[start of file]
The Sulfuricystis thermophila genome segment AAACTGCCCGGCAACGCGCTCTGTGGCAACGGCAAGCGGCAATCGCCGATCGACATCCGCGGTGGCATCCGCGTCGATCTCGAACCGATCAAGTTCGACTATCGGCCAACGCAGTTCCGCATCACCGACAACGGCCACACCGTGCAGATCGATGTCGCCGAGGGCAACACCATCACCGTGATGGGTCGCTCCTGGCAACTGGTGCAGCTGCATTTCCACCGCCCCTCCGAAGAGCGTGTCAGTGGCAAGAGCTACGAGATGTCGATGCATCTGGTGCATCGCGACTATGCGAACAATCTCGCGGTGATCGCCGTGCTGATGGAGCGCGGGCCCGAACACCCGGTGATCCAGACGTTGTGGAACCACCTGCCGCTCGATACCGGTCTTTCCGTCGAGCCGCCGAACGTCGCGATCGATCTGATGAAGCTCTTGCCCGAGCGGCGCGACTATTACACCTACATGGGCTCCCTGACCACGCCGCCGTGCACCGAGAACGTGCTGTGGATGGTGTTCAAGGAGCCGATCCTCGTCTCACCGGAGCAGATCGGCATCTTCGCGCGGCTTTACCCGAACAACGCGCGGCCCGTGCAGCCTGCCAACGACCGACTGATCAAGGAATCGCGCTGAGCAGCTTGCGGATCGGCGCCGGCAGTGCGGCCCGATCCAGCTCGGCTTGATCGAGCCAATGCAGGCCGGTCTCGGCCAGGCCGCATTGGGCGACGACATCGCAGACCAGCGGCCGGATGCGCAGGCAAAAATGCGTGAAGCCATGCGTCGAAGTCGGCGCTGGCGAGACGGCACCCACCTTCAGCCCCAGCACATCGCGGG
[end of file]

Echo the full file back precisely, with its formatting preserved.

The Sulfuricystis thermophila genome segment AAACTGCCCGGCAACGCGCTCTGTGGCAACGGCAAGCGGCAATCGCCGATCGACATCCGCGGTGGCATCCGCGTCGATCTCGAACCGATCAAGTTCGACTATCGGCCAACGCAGTTCCGCATCACCGACAACGGCCACACCGTGCAGATCGATGTCGCCGAGGGCAACACCATCACCGTGATGGGTCGCTCCTGGCAACTGGTGCAGCTGCATTTCCACCGCCCCTCCGAAGAGCGTGTCAGTGGCAAGAGCTACGAGATGTCGATGCATCTGGTGCATCGCGACTATGCGAACAATCTCGCGGTGATCGCCGTGCTGATGGAGCGCGGGCCCGAACACCCGGTGATCCAGACGTTGTGGAACCACCTGCCGCTCGATACCGGTCTTTCCGTCGAGCCGCCGAACGTCGCGATCGATCTGATGAAGCTCTTGCCCGAGCGGCGCGACTATTACACCTACATGGGCTCCCTGACCACGCCGCCGTGCACCGAGAACGTGCTGTGGATGGTGTTCAAGGAGCCGATCCTCGTCTCACCGGAGCAGATCGGCATCTTCGCGCGGCTTTACCCGAACAACGCGCGGCCCGTGCAGCCTGCCAACGACCGACTGATCAAGGAATCGCGCTGAGCAGCTTGCGGATCGGCGCCGGCAGTGCGGCCCGATCCAGCTCGGCTTGATCGAGCCAATGCAGGCCGGTCTCGGCCAGGCCGCATTGGGCGACGACATCGCAGACCAGCGGCCGGATGCGCAGGCAAAAATGCGTGAAGCCATGCGTCGAAGTCGGCGCTGGCGAGACGGCACCCACCTTCAGCCCCAGCACATCGCGGG